Ascena Retail Group Inc., despite reporting a tough Christmas quarter on Monday and expressing concerns about consumers under pressure this spring, stuck to its earnings forecast for its fiscal year ending in July, pushing the stock up 13.6 percent.
The stock rose $2.25 to $18.78 in after-hours trading after Ascena reiterated that it expects adjusted earnings per diluted share from continuing operations of $1.20 to $1.30, excluding onetime costs from the Charming Shoppes acquisition. The forecast is based on the spring season comp-store sales ranging from flat to up 3 percent and e-commerce up 25 percent.
Ascena’s second-quarter net income fell 30 percent to $47.2 million from $63.7 million. Acquisition costs, some debt extinguishment, Hurricane Sandy and a challenging holiday season pulled down the results. For the quarter ended Jan. 26, earnings per diluted share from continuing operations decreased to 23 cents a share, compared with 40 cents a share in fiscal 2012.
Total comparable-store sales increased 2 percent in the quarter versus the prior year, with store comps down 1 percent and e-commerce comps ahead 27 percent. Net sales for the quarter increased 44 percent to $1.24 billion, compared with $862 million in the prior year’s second quarter, due to the acquisition.
“Our second-quarter performance reflects a difficult holiday season during which we utilized promotion and markdown strategies to manage inventory for an effective transition to spring assortments,” said David Jaffe, president and chief executive officer. “We expect the challenging environment to continue and have adjusted our sales, promotion and inventory plans accordingly. These actions, combined with strong expense controls and our acceleration of productivity programs, give us confidence in our ability to achieve our full-year 2013 earnings expectations despite the market.”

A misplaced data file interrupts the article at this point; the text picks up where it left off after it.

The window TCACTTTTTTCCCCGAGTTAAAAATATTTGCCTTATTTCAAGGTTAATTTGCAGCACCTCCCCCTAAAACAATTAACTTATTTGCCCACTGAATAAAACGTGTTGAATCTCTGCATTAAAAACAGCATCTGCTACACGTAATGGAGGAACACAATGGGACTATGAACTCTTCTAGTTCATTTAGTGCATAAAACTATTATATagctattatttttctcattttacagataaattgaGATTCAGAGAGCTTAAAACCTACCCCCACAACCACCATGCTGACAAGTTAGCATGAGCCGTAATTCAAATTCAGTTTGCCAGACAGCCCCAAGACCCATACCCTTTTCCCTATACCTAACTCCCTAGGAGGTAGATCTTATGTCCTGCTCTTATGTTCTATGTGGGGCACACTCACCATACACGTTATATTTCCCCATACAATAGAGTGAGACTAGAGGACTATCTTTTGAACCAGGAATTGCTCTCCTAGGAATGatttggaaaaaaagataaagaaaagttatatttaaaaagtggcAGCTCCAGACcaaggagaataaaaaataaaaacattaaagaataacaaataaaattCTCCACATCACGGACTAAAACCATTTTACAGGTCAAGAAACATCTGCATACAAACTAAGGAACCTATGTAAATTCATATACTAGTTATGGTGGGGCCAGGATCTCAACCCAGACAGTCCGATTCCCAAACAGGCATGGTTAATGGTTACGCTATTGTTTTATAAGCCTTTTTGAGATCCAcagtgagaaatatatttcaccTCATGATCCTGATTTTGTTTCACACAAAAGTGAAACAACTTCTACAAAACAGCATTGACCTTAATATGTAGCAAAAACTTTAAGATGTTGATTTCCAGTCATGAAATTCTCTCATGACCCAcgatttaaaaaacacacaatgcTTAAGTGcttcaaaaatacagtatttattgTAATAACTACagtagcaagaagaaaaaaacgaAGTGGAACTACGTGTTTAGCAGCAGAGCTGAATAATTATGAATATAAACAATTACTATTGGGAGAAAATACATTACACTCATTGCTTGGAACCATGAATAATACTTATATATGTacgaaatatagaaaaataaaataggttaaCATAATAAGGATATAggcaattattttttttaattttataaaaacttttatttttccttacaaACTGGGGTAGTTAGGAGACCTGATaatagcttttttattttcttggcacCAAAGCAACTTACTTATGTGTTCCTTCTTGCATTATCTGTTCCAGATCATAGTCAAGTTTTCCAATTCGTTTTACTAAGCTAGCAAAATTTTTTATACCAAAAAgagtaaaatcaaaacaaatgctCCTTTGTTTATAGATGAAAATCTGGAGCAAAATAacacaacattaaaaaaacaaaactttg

Dress Barn was the most challenged division last quarter, down 6 percent, and was heavily impacted by Hurricane Sandy due to its East Coast concentration. Jaffe expects a more normal spring for Dress Barn. “Looking at the tea leaves of early selling, I don’t see any warning signs,” he said. Easter selling is big at Dress Barn, particularly with dresses. Lane Bryant was the second-weakest division, down 5 percent.
For the quarter to date, the company overall is running slightly ahead, with January better than expected with clearances, Jaffe said. “We know we have opportunities to improve merchandising and marketing to improve the top line,” Jaffe added. “We did transition well to spring assortments.” He also cited tightened expense management, accelerating productivity programs and three “major” strategies that will get the company to eventually achieve an operating income rate of 12 percent — overhead reductions from the Charming acquisition, synergies across the brands and creation of a global sourcing operation for all brands.
Jaffe also cited a strengthened leadership team, including recently naming Linda Heasley president of Lane Bryant, Dirk Montgomery executive vice president and chief financial officer, Ronnie Robinson president of Ascena Global Sourcing and David Johns senior vice president and chief information officer, as well as a new vice president of accessories at Maurices, though Maurices has an interim chief merchandising officer and needs a permanent one.
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